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Best Practice: Don’t Iterate SPListItems for IQueryable Support

I saw this during a code review today. Essentially, to support a LINQ query into a SPListItemCollection, there was an iteration that converted the SPListItemCollection to a typed List collection, the secondary collection subsequently being queried through LINQ. While SPListItemCollection implements IEnumerable it is challenging to use when converting the instance to IQueryable because it will fall back on IEnumerable specification since it simplements IEnumerable, not IQueryable.

The method in question looked like this:

  1. public static List<SPListItem> ConvertToTypedList(SPListItemCollection collection)
  2. {
  3. List<SPListItem> items = new List<SPListItem>();
  4. foreach (SPListItem item in collection)
  5. {
  6. items.Add(item);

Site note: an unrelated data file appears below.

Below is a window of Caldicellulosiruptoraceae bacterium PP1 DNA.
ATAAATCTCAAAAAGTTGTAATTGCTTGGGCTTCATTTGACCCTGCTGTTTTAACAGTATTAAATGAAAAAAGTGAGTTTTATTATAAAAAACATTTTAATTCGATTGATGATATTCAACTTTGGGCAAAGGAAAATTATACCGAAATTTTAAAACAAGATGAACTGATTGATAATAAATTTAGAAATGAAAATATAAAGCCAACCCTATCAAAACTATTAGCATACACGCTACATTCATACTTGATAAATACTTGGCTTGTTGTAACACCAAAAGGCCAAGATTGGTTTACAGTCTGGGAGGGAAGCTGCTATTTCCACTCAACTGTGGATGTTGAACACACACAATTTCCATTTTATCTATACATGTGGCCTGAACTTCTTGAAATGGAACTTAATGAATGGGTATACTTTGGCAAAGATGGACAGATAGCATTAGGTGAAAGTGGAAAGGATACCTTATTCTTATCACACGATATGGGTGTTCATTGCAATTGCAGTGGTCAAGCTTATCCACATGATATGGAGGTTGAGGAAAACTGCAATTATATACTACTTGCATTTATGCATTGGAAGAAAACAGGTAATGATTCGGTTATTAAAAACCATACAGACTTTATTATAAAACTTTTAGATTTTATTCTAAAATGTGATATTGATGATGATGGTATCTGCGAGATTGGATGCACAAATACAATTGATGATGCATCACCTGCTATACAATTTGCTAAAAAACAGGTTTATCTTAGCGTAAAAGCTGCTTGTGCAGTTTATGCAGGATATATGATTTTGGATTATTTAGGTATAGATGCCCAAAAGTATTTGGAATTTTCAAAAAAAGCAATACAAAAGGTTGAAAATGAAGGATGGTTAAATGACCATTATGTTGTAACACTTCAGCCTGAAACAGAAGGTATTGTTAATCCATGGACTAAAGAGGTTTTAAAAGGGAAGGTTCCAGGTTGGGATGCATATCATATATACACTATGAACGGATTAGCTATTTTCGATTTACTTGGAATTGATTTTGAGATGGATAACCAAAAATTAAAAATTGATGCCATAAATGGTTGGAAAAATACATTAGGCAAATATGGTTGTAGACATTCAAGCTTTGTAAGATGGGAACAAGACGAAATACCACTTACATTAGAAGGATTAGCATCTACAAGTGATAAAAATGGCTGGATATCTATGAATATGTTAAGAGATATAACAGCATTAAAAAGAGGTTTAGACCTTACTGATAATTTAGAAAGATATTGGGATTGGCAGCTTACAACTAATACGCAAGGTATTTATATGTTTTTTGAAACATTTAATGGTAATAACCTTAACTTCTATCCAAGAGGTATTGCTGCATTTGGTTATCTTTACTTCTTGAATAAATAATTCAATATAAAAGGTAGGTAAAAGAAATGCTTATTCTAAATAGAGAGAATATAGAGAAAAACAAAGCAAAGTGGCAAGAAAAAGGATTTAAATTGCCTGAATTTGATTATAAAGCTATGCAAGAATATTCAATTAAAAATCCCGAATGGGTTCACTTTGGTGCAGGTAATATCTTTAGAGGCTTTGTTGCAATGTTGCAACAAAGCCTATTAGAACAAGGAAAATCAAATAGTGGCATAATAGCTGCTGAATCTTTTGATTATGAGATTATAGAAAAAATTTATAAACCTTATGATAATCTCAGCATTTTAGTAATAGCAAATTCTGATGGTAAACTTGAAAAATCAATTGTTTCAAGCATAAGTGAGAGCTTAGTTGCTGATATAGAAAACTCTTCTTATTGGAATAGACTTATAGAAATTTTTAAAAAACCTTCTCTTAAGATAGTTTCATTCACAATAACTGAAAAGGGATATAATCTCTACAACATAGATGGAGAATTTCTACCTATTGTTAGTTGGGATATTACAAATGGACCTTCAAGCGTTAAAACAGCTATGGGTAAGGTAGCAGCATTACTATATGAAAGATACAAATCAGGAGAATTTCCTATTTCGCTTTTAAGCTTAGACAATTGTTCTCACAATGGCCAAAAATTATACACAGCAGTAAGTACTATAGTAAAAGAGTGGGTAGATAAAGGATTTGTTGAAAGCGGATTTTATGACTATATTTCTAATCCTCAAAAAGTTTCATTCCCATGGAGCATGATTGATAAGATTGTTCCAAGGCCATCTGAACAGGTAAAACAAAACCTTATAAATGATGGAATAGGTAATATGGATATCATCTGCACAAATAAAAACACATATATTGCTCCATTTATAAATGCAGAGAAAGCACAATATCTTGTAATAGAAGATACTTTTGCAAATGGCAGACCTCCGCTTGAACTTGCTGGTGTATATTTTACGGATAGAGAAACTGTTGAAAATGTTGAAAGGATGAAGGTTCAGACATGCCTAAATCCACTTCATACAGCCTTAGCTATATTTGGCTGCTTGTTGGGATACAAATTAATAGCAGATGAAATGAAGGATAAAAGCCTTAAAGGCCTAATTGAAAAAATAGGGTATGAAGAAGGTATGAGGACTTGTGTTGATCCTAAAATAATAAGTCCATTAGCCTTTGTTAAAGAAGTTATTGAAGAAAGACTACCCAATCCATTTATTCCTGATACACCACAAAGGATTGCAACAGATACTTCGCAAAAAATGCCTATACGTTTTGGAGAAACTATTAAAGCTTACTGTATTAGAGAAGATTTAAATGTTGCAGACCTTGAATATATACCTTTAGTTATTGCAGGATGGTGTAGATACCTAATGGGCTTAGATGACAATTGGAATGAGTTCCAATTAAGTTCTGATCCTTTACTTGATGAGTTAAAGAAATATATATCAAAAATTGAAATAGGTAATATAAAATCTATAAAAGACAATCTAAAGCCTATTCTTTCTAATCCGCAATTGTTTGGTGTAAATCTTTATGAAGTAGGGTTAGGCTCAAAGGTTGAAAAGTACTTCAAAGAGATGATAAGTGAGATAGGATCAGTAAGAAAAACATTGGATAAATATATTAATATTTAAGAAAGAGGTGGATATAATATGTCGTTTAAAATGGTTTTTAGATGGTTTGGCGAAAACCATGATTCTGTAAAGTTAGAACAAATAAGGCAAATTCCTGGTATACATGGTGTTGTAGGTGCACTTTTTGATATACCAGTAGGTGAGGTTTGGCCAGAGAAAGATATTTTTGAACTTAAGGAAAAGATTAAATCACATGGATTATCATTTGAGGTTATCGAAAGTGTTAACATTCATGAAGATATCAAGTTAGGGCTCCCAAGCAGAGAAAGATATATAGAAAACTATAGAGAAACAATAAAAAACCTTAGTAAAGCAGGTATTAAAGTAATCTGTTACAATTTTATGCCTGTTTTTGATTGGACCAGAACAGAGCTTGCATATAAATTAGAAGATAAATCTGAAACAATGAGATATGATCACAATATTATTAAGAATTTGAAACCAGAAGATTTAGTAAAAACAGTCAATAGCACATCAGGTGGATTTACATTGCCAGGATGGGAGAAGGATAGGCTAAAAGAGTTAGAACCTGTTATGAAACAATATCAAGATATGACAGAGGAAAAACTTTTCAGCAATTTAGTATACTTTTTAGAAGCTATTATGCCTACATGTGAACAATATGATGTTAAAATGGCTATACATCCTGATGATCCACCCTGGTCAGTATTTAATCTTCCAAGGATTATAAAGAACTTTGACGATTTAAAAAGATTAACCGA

7. }
  8. return items;
  9. }

That iteration IMHO is entirely too expensive for performance reasons because of dual collection builds, and it’s just plain ugly. For each query run, execute collection generation of an already existing collection? No thanks! :)

Instead, just use Cast(), it’s much cleaner and this is the exact situation it is used for. Replicating the intent of the above iteration, I can simply express in the domain terms (via method chaining) the LINQ query (which you can obviously modify with whatever query you like).

  1. var results = SPContext.Current.Web.Lists["Some List"].Items.Cast<SPListItem>().Select(item => item);

For example, to using a where clause for a specific title:

  1. var results = SPContext.Current.Web.Lists["Some List"].Items.Cast<SPListItem>().Where(item => item[SPBuiltInFieldId.Title].ToString() == "Title To Search");
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